Running Header HURRICANE KATRINA
Public Policy and Social Services
Professor John Zurovchak
February 20, 2012
In 2005 the United States experienced a tough lesson regarding it's preparedness related to natural
diasters and it's ability to respond to the needs of it's citizens. The arrival of hurricane Katrina and the
devastation that followed, revealed many weaknesses in the country's structure regarding a national
emergency response system.
The issues identified as the Federal Government ...view middle of the document...
always be understood that the Federal Government can not and should not be the first respondent to
natural diasters. State and local governments are in a better position to address incidents and must
always play a large or primary role in responding to natural diasters. What citizens do have a right to
expect however, is that the Federal Government will step in when local and state governments are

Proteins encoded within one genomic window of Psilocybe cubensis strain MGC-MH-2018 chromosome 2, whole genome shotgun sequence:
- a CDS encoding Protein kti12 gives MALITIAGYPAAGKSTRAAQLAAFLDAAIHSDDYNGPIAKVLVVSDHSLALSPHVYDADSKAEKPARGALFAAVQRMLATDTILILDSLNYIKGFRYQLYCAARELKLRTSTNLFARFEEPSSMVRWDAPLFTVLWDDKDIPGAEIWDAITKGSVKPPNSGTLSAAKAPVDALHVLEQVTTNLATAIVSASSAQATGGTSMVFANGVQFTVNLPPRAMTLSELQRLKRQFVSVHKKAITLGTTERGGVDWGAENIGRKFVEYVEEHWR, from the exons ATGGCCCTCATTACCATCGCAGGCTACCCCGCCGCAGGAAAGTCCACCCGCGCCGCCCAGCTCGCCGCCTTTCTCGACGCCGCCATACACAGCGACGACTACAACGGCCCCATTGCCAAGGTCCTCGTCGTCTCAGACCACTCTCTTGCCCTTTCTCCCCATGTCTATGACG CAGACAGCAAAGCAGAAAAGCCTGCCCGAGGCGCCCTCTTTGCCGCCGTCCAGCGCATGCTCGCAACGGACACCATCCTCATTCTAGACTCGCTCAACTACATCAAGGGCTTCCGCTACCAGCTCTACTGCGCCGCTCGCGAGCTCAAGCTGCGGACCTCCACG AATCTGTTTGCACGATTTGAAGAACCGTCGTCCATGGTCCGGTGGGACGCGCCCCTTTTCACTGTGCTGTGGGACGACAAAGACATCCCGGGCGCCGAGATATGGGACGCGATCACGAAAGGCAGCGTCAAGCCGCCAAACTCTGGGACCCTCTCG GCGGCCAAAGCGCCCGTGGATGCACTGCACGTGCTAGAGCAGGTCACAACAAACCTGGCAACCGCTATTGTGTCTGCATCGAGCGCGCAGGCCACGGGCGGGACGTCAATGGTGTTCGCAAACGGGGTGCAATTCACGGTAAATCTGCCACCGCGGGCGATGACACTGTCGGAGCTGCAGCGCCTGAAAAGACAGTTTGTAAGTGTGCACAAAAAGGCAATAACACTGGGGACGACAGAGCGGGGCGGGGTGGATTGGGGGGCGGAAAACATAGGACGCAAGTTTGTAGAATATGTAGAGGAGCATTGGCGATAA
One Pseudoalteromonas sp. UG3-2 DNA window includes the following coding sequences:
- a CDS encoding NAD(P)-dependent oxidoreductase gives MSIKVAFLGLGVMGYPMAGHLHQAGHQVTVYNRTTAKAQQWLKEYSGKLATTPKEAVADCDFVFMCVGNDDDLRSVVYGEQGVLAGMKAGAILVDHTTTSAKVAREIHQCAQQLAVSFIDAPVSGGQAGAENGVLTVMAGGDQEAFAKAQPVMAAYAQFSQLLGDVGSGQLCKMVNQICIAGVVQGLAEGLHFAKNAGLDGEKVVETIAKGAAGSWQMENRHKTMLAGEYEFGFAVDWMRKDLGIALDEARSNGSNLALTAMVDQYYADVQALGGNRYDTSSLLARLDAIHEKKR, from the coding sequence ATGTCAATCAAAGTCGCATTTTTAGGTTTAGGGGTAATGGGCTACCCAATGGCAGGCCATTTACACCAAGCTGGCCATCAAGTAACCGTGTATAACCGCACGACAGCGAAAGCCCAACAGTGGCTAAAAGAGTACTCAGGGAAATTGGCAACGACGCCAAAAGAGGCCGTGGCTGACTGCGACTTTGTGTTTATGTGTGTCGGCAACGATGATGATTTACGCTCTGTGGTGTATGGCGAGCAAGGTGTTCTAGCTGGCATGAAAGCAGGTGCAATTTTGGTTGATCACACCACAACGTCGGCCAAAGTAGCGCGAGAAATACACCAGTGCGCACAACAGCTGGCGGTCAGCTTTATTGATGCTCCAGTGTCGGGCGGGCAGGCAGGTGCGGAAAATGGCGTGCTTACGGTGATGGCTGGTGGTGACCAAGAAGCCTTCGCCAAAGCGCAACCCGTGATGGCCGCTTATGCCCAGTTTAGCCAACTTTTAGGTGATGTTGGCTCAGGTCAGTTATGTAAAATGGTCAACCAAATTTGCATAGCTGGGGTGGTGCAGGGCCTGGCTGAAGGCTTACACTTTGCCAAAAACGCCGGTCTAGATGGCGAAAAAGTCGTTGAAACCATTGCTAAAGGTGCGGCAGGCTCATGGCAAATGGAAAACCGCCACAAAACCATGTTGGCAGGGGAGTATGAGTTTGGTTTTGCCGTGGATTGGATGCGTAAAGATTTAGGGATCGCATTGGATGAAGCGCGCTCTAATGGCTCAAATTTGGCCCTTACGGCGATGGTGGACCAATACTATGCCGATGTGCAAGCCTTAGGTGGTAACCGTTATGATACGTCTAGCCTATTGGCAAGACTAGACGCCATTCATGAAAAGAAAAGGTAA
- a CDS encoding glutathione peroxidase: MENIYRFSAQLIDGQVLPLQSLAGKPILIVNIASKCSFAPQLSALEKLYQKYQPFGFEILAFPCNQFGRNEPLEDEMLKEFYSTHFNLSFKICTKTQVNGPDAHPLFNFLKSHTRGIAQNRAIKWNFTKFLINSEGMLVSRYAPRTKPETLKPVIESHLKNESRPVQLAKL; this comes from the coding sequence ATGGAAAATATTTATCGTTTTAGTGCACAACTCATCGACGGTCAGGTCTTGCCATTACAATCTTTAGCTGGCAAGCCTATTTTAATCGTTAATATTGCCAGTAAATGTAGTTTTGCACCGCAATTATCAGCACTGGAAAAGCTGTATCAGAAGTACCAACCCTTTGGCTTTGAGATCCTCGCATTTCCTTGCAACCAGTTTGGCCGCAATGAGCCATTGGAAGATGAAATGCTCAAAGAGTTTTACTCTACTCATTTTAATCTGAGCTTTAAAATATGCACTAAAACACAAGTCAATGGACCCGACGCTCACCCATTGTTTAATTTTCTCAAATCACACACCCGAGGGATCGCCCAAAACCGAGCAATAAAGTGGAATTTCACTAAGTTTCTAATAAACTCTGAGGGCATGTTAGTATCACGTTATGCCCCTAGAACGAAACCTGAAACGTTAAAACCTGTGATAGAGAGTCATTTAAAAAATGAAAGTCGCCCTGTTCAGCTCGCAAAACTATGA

overwhelmed or incapacited. In order to ensure that this is accomplished the Federal government must
plan, train and equip itself to meet the required needs when responding to incidents such as Katrina.
Many of the roles within the command centers of the Federal government and the Department of
Homeland Security had unclear and sometimes overlapping roles and responsibilities causing there to
be a breakdown in effort coordination. Response efforts were plagued by bureauracy; the requirement
for completed forms and signatures delayed timely responses to the situation. In attempts to be
proactive many departments and agencies attempted to take action under their own independent
authority. This caused further confusion and in some instances duplicate efforts.
One of the explanations behind why the Katrina response did not go as planned is that the decision
makers at all levels were not familiar with the plans. The NRP (National Response plan) was new to
many at all levels of government (local, State and Federal), this lack of understanding of the
“National” plan result in effective coordination efforts.
This coupled with the fact that the NRP only provided the base or frame work for providing a
national response, simply clouded response efforts even further. In order to ensure the effectiveness of
the plan all departments and agencies were tasked with developing and...